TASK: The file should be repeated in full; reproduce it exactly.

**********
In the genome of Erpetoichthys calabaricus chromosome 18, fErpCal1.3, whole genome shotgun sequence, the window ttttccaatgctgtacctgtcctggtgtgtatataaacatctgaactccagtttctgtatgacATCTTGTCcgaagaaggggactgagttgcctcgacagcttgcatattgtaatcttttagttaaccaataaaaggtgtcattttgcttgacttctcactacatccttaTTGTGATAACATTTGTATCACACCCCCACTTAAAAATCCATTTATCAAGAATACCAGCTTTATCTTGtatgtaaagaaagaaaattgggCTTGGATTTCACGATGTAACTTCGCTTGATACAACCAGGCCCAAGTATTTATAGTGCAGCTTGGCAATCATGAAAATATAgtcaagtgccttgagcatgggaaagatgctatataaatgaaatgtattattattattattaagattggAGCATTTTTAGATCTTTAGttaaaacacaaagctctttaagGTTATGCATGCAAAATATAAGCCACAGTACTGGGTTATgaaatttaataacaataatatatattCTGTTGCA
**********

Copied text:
In the genome of Erpetoichthys calabaricus chromosome 18, fErpCal1.3, whole genome shotgun sequence, the window ttttccaatgctgtacctgtcctggtgtgtatataaacatctgaactccagtttctgtatgacATCTTGTCcgaagaaggggactgagttgcctcgacagcttgcatattgtaatcttttagttaaccaataaaaggtgtcattttgcttgacttctcactacatccttaTTGTGATAACATTTGTATCACACCCCCACTTAAAAATCCATTTATCAAGAATACCAGCTTTATCTTGtatgtaaagaaagaaaattgggCTTGGATTTCACGATGTAACTTCGCTTGATACAACCAGGCCCAAGTATTTATAGTGCAGCTTGGCAATCATGAAAATATAgtcaagtgccttgagcatgggaaagatgctatataaatgaaatgtattattattattattaagattggAGCATTTTTAGATCTTTAGttaaaacacaaagctctttaagGTTATGCATGCAAAATATAAGCCACAGTACTGGGTTATgaaatttaataacaataatatatattCTGTTGCA